SA Fashion Week 16: It is a post futurist Western at Martelle Ludik

South African golden boy Martelle Ludik is part of the presitigious group of young designers spawned by LISOF, one of South Africa’s most respected fashion schools (Rich Mnisi is also a graduate of LISOF).

Since graduating and setting up his label in 2014, Ludik has made the South Africa Fashion Week his stomping grounds, debuting his premier collection at the 2016 Spring showcase.

Having interned for South African labels like Marianne Fassler, Suzaan Heyns and Roman Handt, Ludik comes with insight on how the design process works. Added to this is his strong aesthetic, influenced strongly by South African street culture (which has veered strongly towards agendered clothing in the last half decade) and a need to conceptualize.

It is futile to approach Ludik’s work from a purely functional view point as he seeks to redefine what constitutes as functional and blur the line between wearable and conceptual. His spring 16 collection blurs this line even further, taking elements from wild westerns, the leather subculture and womenswear.

Ludik experiments with the wild Western, taking the most easily recognizable elements from the trope and skewering them into stylized 21st century versions of themselves. He takes the classic embroidered dress shirt and string tie and lengthens it into a tunic of sorts, turning the contrast panels into an embroidered carapace, sewn onto the shirt. This is the most demure piece in the collection. The rest of the collection test the limits of androgynous dress, There are crushed velvet body suits worn with chap pants, and boxy fringed tunic made of tie-dye. Even the collection’s jackets are fringed and asymmetric.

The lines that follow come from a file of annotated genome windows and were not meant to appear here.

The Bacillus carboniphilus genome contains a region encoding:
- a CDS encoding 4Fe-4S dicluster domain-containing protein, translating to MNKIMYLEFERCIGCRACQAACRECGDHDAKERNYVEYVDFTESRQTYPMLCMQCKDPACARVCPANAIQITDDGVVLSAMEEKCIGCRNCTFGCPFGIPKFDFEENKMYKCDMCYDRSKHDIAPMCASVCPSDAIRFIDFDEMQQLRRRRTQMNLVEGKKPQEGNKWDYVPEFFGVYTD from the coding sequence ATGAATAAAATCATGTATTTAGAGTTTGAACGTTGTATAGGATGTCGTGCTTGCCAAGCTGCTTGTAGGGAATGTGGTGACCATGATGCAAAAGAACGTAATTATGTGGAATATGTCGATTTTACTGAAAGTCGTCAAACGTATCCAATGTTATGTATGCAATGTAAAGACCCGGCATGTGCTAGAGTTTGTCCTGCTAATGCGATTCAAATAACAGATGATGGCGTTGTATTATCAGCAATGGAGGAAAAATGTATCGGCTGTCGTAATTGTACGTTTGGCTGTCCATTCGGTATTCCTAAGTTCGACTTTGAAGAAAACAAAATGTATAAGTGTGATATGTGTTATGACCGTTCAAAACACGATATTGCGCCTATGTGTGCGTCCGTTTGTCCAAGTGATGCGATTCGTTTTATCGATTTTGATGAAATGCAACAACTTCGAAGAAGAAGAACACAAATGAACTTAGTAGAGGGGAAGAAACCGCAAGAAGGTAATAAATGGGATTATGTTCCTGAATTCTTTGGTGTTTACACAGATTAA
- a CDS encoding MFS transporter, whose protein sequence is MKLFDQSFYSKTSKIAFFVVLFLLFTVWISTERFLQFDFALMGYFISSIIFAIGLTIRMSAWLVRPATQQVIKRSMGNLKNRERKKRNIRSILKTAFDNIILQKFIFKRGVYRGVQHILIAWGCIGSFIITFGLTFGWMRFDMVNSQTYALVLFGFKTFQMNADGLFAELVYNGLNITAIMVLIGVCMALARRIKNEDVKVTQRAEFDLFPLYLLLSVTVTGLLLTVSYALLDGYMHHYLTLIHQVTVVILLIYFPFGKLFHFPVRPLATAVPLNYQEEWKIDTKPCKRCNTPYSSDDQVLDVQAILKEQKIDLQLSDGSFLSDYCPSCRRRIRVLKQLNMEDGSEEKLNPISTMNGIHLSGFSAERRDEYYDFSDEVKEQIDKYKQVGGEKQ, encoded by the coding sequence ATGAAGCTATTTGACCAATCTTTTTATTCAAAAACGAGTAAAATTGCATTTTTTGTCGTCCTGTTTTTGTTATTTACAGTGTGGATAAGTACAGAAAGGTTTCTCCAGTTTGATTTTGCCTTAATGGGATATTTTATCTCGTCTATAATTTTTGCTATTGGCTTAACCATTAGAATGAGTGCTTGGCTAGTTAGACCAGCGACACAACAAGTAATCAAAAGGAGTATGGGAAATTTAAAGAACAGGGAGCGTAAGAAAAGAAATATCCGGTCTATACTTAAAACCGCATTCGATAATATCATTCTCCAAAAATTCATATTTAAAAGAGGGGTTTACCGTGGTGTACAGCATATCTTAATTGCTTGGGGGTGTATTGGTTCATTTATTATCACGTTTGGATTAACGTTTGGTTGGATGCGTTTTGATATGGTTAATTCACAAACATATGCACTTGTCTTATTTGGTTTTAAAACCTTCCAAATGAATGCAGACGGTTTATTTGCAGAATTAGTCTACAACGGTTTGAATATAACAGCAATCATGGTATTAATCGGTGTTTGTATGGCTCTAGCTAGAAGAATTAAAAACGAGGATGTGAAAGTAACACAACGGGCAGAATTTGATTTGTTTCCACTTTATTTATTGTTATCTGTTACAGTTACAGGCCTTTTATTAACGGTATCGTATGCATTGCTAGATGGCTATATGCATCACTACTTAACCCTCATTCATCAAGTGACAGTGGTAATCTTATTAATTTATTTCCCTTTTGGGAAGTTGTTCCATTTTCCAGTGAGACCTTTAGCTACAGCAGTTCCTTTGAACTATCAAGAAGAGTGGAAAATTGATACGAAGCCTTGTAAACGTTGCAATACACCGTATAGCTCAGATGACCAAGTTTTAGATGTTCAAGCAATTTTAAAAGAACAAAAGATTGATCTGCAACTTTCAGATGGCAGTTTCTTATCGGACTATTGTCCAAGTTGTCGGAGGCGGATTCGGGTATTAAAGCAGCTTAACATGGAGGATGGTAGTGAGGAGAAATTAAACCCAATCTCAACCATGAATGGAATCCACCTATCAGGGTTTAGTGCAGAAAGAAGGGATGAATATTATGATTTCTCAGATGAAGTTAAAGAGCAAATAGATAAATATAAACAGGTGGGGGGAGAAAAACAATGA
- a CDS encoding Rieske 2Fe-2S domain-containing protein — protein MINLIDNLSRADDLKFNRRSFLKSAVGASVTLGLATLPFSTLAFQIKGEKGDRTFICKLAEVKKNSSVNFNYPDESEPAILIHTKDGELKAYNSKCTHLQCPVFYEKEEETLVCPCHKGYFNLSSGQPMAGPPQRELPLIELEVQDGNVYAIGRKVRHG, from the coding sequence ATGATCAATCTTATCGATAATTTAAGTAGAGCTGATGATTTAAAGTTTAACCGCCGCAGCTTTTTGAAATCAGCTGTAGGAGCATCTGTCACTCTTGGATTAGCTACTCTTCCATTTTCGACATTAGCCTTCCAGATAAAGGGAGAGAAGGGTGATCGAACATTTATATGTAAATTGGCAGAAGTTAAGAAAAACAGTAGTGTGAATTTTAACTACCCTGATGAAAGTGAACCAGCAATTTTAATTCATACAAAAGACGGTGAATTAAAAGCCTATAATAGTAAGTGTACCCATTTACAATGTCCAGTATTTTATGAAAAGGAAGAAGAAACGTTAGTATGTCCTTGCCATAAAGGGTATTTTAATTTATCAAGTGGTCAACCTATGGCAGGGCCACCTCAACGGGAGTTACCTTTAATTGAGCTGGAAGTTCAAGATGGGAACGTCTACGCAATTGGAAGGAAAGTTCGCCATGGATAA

Ludik also experiments with acceptable nudity, making light work of what parts of his body a man is allowed to show. He puts one of his models in wide leg, opaque chiffon pants that leave little to the imagination and another in a velvet skirt with a thigh high slit.  It is a testament to Martelle Ludik’s dexterity that both looks do not immediately conjure the image of men in women’s clothing.

Over all, it might be a lot for an average shopper to take in, but it shows that the label isn’t afraid to court the influencers, and that design is far more important to it than mass market rands.

Photo Credit: safashionweek.co.za

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